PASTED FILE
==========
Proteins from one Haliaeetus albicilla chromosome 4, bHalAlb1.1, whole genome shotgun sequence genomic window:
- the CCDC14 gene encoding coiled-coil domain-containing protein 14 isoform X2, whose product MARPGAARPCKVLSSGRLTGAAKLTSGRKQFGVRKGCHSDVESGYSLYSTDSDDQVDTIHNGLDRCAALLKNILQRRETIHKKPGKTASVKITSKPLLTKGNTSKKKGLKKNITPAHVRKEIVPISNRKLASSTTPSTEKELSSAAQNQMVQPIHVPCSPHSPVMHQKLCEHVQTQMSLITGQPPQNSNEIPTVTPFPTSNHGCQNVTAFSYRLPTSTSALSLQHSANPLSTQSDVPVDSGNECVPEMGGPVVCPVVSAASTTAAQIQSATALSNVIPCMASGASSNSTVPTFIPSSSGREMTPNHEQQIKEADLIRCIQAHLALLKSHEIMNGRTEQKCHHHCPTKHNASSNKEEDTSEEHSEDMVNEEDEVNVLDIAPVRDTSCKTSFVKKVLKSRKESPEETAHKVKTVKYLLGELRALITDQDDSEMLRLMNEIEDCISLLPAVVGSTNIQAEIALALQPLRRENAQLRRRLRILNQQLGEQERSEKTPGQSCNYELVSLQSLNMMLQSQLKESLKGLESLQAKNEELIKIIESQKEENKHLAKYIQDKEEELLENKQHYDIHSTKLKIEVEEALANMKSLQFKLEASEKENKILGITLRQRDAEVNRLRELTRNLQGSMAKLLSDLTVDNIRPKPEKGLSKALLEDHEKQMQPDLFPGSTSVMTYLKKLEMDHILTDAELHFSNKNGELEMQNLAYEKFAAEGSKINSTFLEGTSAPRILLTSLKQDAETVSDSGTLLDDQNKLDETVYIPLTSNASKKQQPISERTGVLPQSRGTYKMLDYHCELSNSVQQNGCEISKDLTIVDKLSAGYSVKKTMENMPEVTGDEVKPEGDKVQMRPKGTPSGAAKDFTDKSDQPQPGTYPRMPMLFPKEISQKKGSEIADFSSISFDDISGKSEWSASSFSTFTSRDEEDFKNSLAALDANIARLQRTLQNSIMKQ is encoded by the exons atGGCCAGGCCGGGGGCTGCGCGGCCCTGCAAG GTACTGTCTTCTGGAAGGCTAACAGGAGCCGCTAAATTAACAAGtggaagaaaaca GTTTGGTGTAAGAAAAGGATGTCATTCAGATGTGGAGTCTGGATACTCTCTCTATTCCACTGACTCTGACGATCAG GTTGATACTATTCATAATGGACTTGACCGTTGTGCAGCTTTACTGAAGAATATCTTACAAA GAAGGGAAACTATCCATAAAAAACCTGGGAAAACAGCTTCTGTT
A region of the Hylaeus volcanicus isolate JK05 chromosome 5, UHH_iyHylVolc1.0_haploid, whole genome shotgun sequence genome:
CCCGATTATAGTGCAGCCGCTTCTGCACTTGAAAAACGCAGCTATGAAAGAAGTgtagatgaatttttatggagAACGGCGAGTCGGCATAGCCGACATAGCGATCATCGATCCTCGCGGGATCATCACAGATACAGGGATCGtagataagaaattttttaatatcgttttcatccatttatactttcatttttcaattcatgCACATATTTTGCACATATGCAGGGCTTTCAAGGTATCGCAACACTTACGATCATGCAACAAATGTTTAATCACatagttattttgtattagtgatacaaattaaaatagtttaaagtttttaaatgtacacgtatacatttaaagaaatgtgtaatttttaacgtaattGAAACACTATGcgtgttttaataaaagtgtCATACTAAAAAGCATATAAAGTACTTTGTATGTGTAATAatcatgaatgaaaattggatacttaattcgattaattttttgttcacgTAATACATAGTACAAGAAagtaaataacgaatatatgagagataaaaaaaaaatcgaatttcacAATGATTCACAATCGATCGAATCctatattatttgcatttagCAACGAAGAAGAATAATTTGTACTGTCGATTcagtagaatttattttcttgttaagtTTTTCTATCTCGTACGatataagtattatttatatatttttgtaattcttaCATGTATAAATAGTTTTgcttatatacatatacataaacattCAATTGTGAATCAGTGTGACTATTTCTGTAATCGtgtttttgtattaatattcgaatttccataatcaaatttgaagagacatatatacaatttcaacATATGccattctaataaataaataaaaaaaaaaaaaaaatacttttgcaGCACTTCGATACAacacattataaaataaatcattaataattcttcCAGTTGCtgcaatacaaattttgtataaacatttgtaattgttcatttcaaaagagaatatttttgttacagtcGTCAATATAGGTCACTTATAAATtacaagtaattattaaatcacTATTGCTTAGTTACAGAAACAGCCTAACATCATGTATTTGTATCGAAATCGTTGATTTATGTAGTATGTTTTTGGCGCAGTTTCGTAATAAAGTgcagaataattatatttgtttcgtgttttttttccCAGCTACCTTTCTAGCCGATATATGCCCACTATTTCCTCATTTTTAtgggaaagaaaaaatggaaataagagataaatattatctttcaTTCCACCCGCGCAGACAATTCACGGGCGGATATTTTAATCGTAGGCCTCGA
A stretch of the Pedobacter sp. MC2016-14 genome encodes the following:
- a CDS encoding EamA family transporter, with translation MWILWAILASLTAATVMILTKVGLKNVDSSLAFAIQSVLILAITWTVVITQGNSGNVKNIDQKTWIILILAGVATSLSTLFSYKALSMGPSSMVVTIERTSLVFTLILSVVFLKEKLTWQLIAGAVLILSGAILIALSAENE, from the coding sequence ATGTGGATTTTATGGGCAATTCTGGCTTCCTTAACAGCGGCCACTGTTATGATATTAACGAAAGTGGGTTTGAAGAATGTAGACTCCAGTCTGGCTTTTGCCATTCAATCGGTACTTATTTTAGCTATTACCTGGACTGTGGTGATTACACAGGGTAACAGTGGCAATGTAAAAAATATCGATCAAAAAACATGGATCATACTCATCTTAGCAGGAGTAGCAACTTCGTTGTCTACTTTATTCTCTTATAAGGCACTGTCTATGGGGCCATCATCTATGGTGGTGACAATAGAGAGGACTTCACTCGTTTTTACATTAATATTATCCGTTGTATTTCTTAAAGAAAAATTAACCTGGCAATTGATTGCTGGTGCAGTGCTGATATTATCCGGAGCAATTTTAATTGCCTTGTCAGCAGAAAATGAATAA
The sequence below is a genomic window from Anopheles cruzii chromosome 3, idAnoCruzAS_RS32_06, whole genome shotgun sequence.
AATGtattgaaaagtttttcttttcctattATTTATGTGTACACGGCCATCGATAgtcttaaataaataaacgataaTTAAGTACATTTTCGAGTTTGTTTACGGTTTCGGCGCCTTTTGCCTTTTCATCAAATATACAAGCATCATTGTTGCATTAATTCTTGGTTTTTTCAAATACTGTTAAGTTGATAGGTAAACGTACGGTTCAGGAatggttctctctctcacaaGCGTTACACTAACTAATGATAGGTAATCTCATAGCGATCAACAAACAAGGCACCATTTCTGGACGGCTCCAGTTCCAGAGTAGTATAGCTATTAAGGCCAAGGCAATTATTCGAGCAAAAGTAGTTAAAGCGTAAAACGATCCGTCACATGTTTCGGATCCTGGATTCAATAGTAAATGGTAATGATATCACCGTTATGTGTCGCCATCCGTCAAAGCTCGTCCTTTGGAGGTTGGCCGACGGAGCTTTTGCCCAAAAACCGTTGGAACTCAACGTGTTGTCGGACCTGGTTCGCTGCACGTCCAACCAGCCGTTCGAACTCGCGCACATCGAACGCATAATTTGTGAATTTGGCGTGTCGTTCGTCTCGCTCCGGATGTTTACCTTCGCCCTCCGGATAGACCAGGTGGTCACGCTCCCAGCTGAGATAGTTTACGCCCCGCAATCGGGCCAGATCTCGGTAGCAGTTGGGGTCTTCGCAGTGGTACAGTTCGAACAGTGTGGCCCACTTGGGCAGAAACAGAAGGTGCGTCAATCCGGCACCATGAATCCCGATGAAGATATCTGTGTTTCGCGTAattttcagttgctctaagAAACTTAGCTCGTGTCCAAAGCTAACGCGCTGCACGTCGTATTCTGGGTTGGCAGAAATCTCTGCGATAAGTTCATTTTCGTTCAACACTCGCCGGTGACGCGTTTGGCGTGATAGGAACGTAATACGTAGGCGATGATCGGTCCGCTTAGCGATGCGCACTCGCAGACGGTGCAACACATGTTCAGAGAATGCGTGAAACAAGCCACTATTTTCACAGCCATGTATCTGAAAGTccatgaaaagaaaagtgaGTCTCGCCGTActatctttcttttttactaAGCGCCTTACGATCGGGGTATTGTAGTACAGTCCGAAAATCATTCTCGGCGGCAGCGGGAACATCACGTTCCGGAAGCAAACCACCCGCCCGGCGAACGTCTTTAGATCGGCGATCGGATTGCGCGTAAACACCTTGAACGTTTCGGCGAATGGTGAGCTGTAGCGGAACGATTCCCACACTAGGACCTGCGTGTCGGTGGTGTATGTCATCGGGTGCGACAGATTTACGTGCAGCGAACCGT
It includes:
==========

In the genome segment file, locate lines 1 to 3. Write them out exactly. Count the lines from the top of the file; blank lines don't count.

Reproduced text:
Proteins from one Haliaeetus albicilla chromosome 4, bHalAlb1.1, whole genome shotgun sequence genomic window:
- the CCDC14 gene encoding coiled-coil domain-containing protein 14 isoform X2, whose product MARPGAARPCKVLSSGRLTGAAKLTSGRKQFGVRKGCHSDVESGYSLYSTDSDDQVDTIHNGLDRCAALLKNILQRRETIHKKPGKTASVKITSKPLLTKGNTSKKKGLKKNITPAHVRKEIVPISNRKLASSTTPSTEKELSSAAQNQMVQPIHVPCSPHSPVMHQKLCEHVQTQMSLITGQPPQNSNEIPTVTPFPTSNHGCQNVTAFSYRLPTSTSALSLQHSANPLSTQSDVPVDSGNECVPEMGGPVVCPVVSAASTTAAQIQSATALSNVIPCMASGASSNSTVPTFIPSSSGREMTPNHEQQIKEADLIRCIQAHLALLKSHEIMNGRTEQKCHHHCPTKHNASSNKEEDTSEEHSEDMVNEEDEVNVLDIAPVRDTSCKTSFVKKVLKSRKESPEETAHKVKTVKYLLGELRALITDQDDSEMLRLMNEIEDCISLLPAVVGSTNIQAEIALALQPLRRENAQLRRRLRILNQQLGEQERSEKTPGQSCNYELVSLQSLNMMLQSQLKESLKGLESLQAKNEELIKIIESQKEENKHLAKYIQDKEEELLENKQHYDIHSTKLKIEVEEALANMKSLQFKLEASEKENKILGITLRQRDAEVNRLRELTRNLQGSMAKLLSDLTVDNIRPKPEKGLSKALLEDHEKQMQPDLFPGSTSVMTYLKKLEMDHILTDAELHFSNKNGELEMQNLAYEKFAAEGSKINSTFLEGTSAPRILLTSLKQDAETVSDSGTLLDDQNKLDETVYIPLTSNASKKQQPISERTGVLPQSRGTYKMLDYHCELSNSVQQNGCEISKDLTIVDKLSAGYSVKKTMENMPEVTGDEVKPEGDKVQMRPKGTPSGAAKDFTDKSDQPQPGTYPRMPMLFPKEISQKKGSEIADFSSISFDDISGKSEWSASSFSTFTSRDEEDFKNSLAALDANIARLQRTLQNSIMKQ is encoded by the exons atGGCCAGGCCGGGGGCTGCGCGGCCCTGCAAG GTACTGTCTTCTGGAAGGCTAACAGGAGCCGCTAAATTAACAAGtggaagaaaaca GTTTGGTGTAAGAAAAGGATGTCATTCAGATGTGGAGTCTGGATACTCTCTCTATTCCACTGACTCTGACGATCAG GTTGATACTATTCATAATGGACTTGACCGTTGTGCAGCTTTACTGAAGAATATCTTACAAA GAAGGGAAACTATCCATAAAAAACCTGGGAAAACAGCTTCTGTT
A region of the Hylaeus volcanicus isolate JK05 chromosome 5, UHH_iyHylVolc1.0_haploid, whole genome shotgun sequence genome: